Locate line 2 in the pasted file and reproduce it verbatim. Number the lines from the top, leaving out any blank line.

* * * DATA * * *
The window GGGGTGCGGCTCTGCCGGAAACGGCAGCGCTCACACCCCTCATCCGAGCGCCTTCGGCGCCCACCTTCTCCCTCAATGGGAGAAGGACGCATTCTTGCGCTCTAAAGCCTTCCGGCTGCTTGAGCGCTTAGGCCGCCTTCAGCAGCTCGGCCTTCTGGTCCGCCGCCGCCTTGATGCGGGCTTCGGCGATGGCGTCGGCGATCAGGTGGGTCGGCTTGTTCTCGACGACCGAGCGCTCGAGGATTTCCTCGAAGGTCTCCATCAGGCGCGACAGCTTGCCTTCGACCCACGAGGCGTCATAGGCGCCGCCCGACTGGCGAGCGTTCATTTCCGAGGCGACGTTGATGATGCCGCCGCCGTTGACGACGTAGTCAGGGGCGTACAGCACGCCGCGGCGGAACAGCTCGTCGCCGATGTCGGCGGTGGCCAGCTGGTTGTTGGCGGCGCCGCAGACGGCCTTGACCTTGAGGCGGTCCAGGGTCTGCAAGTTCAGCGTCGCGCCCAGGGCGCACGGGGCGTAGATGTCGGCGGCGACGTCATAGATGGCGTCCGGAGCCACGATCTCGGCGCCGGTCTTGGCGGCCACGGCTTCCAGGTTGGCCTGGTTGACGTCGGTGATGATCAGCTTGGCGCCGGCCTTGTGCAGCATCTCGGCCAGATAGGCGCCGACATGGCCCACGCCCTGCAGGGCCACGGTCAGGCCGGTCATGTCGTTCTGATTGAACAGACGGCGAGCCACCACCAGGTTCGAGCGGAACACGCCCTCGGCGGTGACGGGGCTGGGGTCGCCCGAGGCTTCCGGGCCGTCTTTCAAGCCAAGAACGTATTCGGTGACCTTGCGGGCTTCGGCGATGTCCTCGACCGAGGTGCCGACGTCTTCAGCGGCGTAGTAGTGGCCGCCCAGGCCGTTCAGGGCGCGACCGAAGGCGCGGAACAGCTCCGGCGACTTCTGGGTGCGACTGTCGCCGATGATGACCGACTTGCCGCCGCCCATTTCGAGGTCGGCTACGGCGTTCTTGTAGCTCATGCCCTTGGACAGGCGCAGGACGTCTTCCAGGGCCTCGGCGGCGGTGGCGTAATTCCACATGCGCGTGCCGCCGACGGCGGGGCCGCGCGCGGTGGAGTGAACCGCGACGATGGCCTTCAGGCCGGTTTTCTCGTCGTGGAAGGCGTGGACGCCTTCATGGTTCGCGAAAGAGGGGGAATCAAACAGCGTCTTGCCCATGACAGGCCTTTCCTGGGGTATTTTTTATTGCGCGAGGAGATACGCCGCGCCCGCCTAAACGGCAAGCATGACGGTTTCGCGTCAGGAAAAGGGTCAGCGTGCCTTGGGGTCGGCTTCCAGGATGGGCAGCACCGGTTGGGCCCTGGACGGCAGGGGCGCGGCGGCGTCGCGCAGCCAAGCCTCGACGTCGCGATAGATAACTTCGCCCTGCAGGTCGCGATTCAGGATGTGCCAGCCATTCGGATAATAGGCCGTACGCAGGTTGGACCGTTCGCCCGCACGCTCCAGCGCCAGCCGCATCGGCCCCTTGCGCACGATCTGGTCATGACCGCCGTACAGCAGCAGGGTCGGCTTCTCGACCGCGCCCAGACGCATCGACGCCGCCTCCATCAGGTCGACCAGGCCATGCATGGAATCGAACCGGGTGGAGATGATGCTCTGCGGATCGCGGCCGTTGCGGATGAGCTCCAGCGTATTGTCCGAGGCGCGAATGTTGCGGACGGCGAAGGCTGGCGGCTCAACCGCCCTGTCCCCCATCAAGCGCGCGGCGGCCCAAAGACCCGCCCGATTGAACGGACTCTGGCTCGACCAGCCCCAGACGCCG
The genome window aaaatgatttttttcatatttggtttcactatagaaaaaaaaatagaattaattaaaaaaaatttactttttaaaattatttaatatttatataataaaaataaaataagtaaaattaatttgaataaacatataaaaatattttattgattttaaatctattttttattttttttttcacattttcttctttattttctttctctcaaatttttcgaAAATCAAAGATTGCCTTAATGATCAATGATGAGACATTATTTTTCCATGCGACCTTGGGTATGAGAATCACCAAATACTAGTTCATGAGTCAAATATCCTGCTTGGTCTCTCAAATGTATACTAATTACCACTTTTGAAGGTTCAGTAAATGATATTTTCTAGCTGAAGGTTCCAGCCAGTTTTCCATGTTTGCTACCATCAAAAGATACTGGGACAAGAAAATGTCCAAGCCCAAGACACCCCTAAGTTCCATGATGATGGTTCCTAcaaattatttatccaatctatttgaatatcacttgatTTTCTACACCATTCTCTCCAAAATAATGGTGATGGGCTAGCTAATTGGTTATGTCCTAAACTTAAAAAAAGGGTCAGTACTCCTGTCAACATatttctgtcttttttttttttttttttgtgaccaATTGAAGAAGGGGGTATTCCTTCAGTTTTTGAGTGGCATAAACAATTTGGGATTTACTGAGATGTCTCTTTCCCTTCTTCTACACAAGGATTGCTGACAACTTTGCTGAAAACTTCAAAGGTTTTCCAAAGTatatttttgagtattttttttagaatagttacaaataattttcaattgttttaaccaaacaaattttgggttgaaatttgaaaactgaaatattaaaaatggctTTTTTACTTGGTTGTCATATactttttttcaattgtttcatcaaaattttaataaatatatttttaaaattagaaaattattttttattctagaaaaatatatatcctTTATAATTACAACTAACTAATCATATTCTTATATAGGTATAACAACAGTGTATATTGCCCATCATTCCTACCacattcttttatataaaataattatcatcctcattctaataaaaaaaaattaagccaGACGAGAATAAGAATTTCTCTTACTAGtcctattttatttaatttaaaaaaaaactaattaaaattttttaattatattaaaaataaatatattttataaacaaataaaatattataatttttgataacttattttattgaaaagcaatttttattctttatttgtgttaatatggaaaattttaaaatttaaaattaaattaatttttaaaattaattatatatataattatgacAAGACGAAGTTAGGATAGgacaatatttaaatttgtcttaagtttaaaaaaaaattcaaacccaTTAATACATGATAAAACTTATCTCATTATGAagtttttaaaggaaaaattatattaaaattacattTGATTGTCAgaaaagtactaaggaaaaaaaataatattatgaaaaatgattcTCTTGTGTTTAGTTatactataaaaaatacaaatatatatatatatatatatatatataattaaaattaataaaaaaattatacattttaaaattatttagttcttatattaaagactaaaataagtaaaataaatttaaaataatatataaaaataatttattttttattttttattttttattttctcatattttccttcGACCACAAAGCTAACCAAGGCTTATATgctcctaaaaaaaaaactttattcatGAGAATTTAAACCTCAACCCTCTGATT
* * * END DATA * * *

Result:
The genome window aaaatgatttttttcatatttggtttcactatagaaaaaaaaatagaattaattaaaaaaaatttactttttaaaattatttaatatttatataataaaaataaaataagtaaaattaatttgaataaacatataaaaatattttattgattttaaatctattttttattttttttttcacattttcttctttattttctttctctcaaatttttcgaAAATCAAAGATTGCCTTAATGATCAATGATGAGACATTATTTTTCCATGCGACCTTGGGTATGAGAATCACCAAATACTAGTTCATGAGTCAAATATCCTGCTTGGTCTCTCAAATGTATACTAATTACCACTTTTGAAGGTTCAGTAAATGATATTTTCTAGCTGAAGGTTCCAGCCAGTTTTCCATGTTTGCTACCATCAAAAGATACTGGGACAAGAAAATGTCCAAGCCCAAGACACCCCTAAGTTCCATGATGATGGTTCCTAcaaattatttatccaatctatttgaatatcacttgatTTTCTACACCATTCTCTCCAAAATAATGGTGATGGGCTAGCTAATTGGTTATGTCCTAAACTTAAAAAAAGGGTCAGTACTCCTGTCAACATatttctgtcttttttttttttttttttgtgaccaATTGAAGAAGGGGGTATTCCTTCAGTTTTTGAGTGGCATAAACAATTTGGGATTTACTGAGATGTCTCTTTCCCTTCTTCTACACAAGGATTGCTGACAACTTTGCTGAAAACTTCAAAGGTTTTCCAAAGTatatttttgagtattttttttagaatagttacaaataattttcaattgttttaaccaaacaaattttgggttgaaatttgaaaactgaaatattaaaaatggctTTTTTACTTGGTTGTCATATactttttttcaattgtttcatcaaaattttaataaatatatttttaaaattagaaaattattttttattctagaaaaatatatatcctTTATAATTACAACTAACTAATCATATTCTTATATAGGTATAACAACAGTGTATATTGCCCATCATTCCTACCacattcttttatataaaataattatcatcctcattctaataaaaaaaaattaagccaGACGAGAATAAGAATTTCTCTTACTAGtcctattttatttaatttaaaaaaaaactaattaaaattttttaattatattaaaaataaatatattttataaacaaataaaatattataatttttgataacttattttattgaaaagcaatttttattctttatttgtgttaatatggaaaattttaaaatttaaaattaaattaatttttaaaattaattatatatataattatgacAAGACGAAGTTAGGATAGgacaatatttaaatttgtcttaagtttaaaaaaaaattcaaacccaTTAATACATGATAAAACTTATCTCATTATGAagtttttaaaggaaaaattatattaaaattacattTGATTGTCAgaaaagtactaaggaaaaaaaataatattatgaaaaatgattcTCTTGTGTTTAGTTatactataaaaaatacaaatatatatatatatatatatatatataattaaaattaataaaaaaattatacattttaaaattatttagttcttatattaaagactaaaataagtaaaataaatttaaaataatatataaaaataatttattttttattttttattttttattttctcatattttccttcGACCACAAAGCTAACCAAGGCTTATATgctcctaaaaaaaaaactttattcatGAGAATTTAAACCTCAACCCTCTGATT